You came to Berlin to study. What is the program exactly?
It's called "Tonmeister." It's a musical and technical study, which combines practical studio skills with classical and modern music knowledge. You have to take an admission test, which requires you to have a very good ear, and to know a lot about classical music and music theory. For example, you have to be able to hear melodies over eight bars four times and then be able to write them down correctly. It's pretty tough. I prepared myself for this admission test for one-and-a-half years. And the first time I took it, I failed. The second time I took it, I succeeded. There were about 80 people that took it, and only four passed the test. It's been my dream since I was 17 or 18 to get here to study.
Does the training help you in your electronic music?
Well, there is a connection of course. Producing music for the last couple of years has helped me to understand some electronic devices for example. Compression, how to mix. That's all stuff which I can apply now to my studies.
Who, classically, do you like to listen to? Do you listen to a lot of classical music on your free time?
Yes. Bach is my absolute master of music. He's a composer which everybody knows, but he's not as "commercial" as Mozart for example. (I know, a lot of people will hate me for this.) Mozart is a genius in his way, in his simplicity. Mozart has exact notes which have to be in their place, no more and no less. Clear harmonies, everything is simply transparent. But Bach has incredible structures, which in his case has to do a lot with "mathematic" rules of composition. The way he combines different melodies in a polyphonic way to an "infinite loop" is outstanding. It's difficult to explain in English.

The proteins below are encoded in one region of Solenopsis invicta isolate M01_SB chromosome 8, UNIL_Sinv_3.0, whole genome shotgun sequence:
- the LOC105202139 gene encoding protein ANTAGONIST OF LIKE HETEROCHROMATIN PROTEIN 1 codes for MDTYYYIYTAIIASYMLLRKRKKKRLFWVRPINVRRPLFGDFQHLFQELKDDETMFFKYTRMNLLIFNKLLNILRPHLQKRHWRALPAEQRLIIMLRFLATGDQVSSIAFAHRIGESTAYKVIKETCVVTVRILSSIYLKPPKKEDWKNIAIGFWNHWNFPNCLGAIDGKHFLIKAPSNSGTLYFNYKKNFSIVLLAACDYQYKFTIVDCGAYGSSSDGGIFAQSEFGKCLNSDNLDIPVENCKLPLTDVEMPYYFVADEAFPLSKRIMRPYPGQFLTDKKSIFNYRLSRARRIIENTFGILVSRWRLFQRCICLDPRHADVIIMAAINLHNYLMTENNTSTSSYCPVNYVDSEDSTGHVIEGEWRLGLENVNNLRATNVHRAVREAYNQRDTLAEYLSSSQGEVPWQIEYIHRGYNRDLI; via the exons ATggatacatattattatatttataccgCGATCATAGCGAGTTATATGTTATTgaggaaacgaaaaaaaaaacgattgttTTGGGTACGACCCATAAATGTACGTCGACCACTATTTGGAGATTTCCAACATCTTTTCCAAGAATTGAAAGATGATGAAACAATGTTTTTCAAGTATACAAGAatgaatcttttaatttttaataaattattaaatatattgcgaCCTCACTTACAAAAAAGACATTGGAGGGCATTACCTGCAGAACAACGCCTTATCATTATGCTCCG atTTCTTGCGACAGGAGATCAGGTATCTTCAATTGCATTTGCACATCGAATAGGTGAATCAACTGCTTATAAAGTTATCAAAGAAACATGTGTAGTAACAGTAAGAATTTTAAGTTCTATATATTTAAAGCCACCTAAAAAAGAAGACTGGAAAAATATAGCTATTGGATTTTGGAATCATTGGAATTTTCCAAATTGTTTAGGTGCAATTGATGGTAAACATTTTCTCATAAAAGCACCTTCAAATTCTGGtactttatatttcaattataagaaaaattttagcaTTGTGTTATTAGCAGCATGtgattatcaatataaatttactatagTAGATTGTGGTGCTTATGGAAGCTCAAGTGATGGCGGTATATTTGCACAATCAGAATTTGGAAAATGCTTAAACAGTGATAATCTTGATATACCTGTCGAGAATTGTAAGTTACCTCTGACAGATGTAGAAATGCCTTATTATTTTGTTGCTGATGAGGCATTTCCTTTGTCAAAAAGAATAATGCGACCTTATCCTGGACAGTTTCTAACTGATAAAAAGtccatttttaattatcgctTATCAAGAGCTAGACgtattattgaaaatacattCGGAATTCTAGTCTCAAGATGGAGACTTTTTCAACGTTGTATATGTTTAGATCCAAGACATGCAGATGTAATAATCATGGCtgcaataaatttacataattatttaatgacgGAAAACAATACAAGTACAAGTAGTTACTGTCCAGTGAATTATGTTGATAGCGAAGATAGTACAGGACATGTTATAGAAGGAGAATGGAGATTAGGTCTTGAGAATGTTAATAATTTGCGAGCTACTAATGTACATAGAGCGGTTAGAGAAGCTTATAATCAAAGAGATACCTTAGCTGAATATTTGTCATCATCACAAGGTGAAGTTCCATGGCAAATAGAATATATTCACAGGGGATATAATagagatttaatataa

Bach is a composer that I didn't listen to so much when I was younger. I mean I'm still young, but it's a big difference if you are 12 and if you are 18 and listening to Bach. At some point my mind just opened to his music. He's a composer that, when I listen to him, my soul gets clear. If I have troubles or any difficult moments in my life I listen to him and I feel better.
Who electronic music-wise do you look up to? Inspiration-wise was there someone you first heard?
In the beginning, I was very touched by Stimming and he is still someone I admire a lot. I remember hearing "Feuervogel" (his track with Solomun) around the time it first came out and it was casually the first track that brought me to electronic music. But at the moment it's actually always changing. There are a few musicians I look up to, like Nicolas Jaar for example. I think a lot of people do.
Are you writing an album yourself?
I'm in the process, yes.
His influence let me realize that nobody should create music with the pressure to satisfy anything or anybody. Because of the traditional musical structures of our electronic scene I have the feeling that too few people have the confidence to break the borders. And he opened at least my eyes, and for that I am really thankful. I don't feel the pressure anymore to do a track which has to fit to a certain taste. That doesn't mean all the tracks I produced were just a product of external pressure, but it was an influence I had.
Do you feel pressure, being on Diynamic, to make club tracks?
No, absolutely not. Especially with my album. I have all gates open from Solomun. He says, "Do what you want," and he is supporting me in every way. He also realizes that I am going continuously through changes. And to be honest, sometimes I can't really recognize myself when I listen to my old tracks, but this is a problem I have with myself...
You said you don't recognize yourself sometimes.
Yeah, I mean it was two years ago when I released my first track. Half a year later I couldn't hear it anymore. I felt ashamed, like, "Oh my God, what did I produce?" Half a year later the same thing, half a year later the same thing. That's my problem. I admire producers who develop their style, but you can still recognize them over three years or so. I don't think you can recognize me if you listen to my first track and to my most recent track.